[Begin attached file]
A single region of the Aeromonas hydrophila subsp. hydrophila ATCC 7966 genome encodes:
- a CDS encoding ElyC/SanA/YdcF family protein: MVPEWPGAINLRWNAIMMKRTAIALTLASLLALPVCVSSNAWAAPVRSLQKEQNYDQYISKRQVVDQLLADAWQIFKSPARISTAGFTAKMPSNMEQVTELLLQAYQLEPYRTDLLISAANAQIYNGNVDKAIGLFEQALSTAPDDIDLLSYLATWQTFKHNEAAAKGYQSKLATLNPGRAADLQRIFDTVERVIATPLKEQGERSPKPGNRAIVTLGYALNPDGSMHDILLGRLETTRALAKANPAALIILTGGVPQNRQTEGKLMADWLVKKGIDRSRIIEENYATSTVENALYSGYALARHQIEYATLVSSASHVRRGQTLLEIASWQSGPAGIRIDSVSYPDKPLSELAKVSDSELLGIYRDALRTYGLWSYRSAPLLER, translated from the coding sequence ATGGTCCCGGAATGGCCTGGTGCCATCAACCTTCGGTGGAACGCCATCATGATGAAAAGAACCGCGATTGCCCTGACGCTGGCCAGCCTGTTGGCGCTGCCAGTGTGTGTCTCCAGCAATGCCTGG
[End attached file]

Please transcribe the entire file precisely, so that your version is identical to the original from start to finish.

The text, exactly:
A single region of the Aeromonas hydrophila subsp. hydrophila ATCC 7966 genome encodes:
- a CDS encoding ElyC/SanA/YdcF family protein: MVPEWPGAINLRWNAIMMKRTAIALTLASLLALPVCVSSNAWAAPVRSLQKEQNYDQYISKRQVVDQLLADAWQIFKSPARISTAGFTAKMPSNMEQVTELLLQAYQLEPYRTDLLISAANAQIYNGNVDKAIGLFEQALSTAPDDIDLLSYLATWQTFKHNEAAAKGYQSKLATLNPGRAADLQRIFDTVERVIATPLKEQGERSPKPGNRAIVTLGYALNPDGSMHDILLGRLETTRALAKANPAALIILTGGVPQNRQTEGKLMADWLVKKGIDRSRIIEENYATSTVENALYSGYALARHQIEYATLVSSASHVRRGQTLLEIASWQSGPAGIRIDSVSYPDKPLSELAKVSDSELLGIYRDALRTYGLWSYRSAPLLER, translated from the coding sequence ATGGTCCCGGAATGGCCTGGTGCCATCAACCTTCGGTGGAACGCCATCATGATGAAAAGAACCGCGATTGCCCTGACGCTGGCCAGCCTGTTGGCGCTGCCAGTGTGTGTCTCCAGCAATGCCTGG